09/11/2021 | NGFS
Frank Elderson Chair of the NGFS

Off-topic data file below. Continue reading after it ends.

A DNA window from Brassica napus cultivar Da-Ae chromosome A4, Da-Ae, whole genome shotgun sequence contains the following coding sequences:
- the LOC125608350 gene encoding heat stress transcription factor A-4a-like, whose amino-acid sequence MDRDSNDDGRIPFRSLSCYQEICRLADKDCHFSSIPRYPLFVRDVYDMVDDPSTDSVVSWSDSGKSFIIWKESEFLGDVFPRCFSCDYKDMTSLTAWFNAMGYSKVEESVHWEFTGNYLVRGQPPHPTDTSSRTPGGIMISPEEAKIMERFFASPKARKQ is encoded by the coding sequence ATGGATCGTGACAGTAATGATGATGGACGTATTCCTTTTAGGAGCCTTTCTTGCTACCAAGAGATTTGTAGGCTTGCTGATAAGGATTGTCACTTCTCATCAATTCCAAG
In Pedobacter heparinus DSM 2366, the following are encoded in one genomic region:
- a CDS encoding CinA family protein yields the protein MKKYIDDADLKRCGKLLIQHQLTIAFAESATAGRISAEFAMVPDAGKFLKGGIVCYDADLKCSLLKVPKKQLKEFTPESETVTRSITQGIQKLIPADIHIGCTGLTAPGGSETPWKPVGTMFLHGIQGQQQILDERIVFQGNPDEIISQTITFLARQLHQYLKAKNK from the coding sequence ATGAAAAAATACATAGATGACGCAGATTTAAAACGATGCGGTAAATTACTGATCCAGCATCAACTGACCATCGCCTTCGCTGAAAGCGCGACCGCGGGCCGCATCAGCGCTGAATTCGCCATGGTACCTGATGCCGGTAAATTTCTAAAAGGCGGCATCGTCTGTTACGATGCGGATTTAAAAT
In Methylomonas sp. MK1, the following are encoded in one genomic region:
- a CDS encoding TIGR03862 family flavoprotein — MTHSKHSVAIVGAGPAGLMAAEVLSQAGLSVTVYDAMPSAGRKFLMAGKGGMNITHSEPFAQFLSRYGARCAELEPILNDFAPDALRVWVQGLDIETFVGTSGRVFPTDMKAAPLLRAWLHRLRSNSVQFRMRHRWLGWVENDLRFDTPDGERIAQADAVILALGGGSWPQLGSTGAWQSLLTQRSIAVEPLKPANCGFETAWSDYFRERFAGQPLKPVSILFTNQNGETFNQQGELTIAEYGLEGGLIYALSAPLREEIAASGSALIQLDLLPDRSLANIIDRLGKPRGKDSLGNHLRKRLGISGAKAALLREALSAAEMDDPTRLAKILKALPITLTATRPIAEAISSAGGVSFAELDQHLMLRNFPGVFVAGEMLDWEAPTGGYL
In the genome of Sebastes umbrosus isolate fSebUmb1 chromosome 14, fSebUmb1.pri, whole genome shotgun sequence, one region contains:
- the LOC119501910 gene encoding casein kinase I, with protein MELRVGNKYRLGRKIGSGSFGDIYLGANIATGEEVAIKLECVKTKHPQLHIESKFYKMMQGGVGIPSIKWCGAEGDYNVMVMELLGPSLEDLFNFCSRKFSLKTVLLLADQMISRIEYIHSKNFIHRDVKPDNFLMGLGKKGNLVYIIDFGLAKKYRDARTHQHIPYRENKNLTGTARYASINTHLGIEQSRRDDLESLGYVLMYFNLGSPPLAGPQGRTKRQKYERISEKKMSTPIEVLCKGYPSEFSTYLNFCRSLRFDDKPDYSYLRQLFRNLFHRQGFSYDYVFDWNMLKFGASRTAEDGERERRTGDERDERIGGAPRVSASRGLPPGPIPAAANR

It is my great pleasure to present this document entitled “Climate-related litigation: Raising awareness about a growing source of risk”. Precisely in these days, at the COP26 in Glasgow, leaders from across the globe gather to find ways to address one of the greatest challenges of our time: achieving global net zero by mid-century and keeping the goal of limiting global average temperature increases to 1.5 degrees within reach. In addition to these efforts by politicians, civil society plays an important role in the fight against climate change. One avenue that is increasingly being pursued relates to climate litigation against public and private actors not convincingly supporting the climate change transition. 2021 has been an exceptional year for such climate-related litigation. Indeed, both the German Constitutional Court and the French Council of State (Conseil d’Etat) decided, in essence, that the German and French governments, respectively, are not doing enough to combat climate change. In the Netherlands, a court of first instance ruled that the oil and gas company Royal Dutch Shell has to cut its greenhouse gas emissions by 45% by 2030 to align its policies with the Paris Agreement. 2021 was also the year when the first climate-related case we are aware of was brought against a central bank.1 These are just a few examples of judicial control in this rapidly evolving field of law; in fact, the number of cases brought to court has accelerated across the world. Understanding the risks arising from climate-related litigation is also crucial for central banks and supervisory authorities, as the financial implications of such cases can be substantial. The purpose of this document, based on work conducted this year by the NGFS Legal Task Force on climate-related litigation, is to raise attention to the risks ensuing from climate-related litigation, as they are relevant for microprudential supervision and for the monitoring of financial stability. The document outlines general trends in climate-related litigation and proposes ways of addressing these risks. It has a section on climate-related litigation risk as a sub-category of physical and transition risks and also briefly discusses the direct exposure of financial institutions to climate-related litigation. It includes an overview of selected cases as well as the results of a survey that was conducted amongst NGFS members to gather information from the respective jurisdictions about climate-related litigation. I sincerely hope that this document can provide a first overview about this fast-moving topic, the importance of which, in my opinion, will only further increase in the coming years. Hence, litigation risk will definitely remain an important subject in the work of the NGFS.